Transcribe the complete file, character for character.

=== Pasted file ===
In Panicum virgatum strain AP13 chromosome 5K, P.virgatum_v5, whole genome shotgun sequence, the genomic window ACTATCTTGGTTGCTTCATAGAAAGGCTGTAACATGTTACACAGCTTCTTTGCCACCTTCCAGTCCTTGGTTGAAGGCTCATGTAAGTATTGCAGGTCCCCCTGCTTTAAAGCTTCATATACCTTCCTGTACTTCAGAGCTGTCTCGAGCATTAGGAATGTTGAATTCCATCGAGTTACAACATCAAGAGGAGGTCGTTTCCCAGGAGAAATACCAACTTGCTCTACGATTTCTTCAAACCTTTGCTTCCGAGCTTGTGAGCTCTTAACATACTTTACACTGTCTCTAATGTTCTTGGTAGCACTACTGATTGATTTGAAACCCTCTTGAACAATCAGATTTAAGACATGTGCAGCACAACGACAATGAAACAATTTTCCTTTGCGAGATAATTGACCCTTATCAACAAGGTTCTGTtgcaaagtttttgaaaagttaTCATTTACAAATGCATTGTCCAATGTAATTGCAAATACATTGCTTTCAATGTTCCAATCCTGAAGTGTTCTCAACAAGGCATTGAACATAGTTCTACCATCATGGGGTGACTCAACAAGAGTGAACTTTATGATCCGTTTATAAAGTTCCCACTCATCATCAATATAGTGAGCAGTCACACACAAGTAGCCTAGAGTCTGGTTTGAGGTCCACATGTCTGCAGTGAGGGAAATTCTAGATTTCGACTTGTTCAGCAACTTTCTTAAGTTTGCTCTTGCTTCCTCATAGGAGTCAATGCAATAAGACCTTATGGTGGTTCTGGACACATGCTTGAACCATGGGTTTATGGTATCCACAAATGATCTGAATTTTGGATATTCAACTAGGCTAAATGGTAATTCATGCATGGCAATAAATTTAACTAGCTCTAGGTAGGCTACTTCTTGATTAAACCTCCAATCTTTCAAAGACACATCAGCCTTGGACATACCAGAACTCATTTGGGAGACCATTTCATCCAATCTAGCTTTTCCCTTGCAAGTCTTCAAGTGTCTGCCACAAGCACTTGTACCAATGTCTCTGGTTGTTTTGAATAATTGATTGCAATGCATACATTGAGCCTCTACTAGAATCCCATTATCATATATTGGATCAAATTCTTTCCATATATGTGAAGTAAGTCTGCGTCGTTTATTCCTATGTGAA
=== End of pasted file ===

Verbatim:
In Panicum virgatum strain AP13 chromosome 5K, P.virgatum_v5, whole genome shotgun sequence, the genomic window ACTATCTTGGTTGCTTCATAGAAAGGCTGTAACATGTTACACAGCTTCTTTGCCACCTTCCAGTCCTTGGTTGAAGGCTCATGTAAGTATTGCAGGTCCCCCTGCTTTAAAGCTTCATATACCTTCCTGTACTTCAGAGCTGTCTCGAGCATTAGGAATGTTGAATTCCATCGAGTTACAACATCAAGAGGAGGTCGTTTCCCAGGAGAAATACCAACTTGCTCTACGATTTCTTCAAACCTTTGCTTCCGAGCTTGTGAGCTCTTAACATACTTTACACTGTCTCTAATGTTCTTGGTAGCACTACTGATTGATTTGAAACCCTCTTGAACAATCAGATTTAAGACATGTGCAGCACAACGACAATGAAACAATTTTCCTTTGCGAGATAATTGACCCTTATCAACAAGGTTCTGTtgcaaagtttttgaaaagttaTCATTTACAAATGCATTGTCCAATGTAATTGCAAATACATTGCTTTCAATGTTCCAATCCTGAAGTGTTCTCAACAAGGCATTGAACATAGTTCTACCATCATGGGGTGACTCAACAAGAGTGAACTTTATGATCCGTTTATAAAGTTCCCACTCATCATCAATATAGTGAGCAGTCACACACAAGTAGCCTAGAGTCTGGTTTGAGGTCCACATGTCTGCAGTGAGGGAAATTCTAGATTTCGACTTGTTCAGCAACTTTCTTAAGTTTGCTCTTGCTTCCTCATAGGAGTCAATGCAATAAGACCTTATGGTGGTTCTGGACACATGCTTGAACCATGGGTTTATGGTATCCACAAATGATCTGAATTTTGGATATTCAACTAGGCTAAATGGTAATTCATGCATGGCAATAAATTTAACTAGCTCTAGGTAGGCTACTTCTTGATTAAACCTCCAATCTTTCAAAGACACATCAGCCTTGGACATACCAGAACTCATTTGGGAGACCATTTCATCCAATCTAGCTTTTCCCTTGCAAGTCTTCAAGTGTCTGCCACAAGCACTTGTACCAATGTCTCTGGTTGTTTTGAATAATTGATTGCAATGCATACATTGAGCCTCTACTAGAATCCCATTATCATATATTGGATCAAATTCTTTCCATATATGTGAAGTAAGTCTGCGTCGTTTATTCCTATGTGAA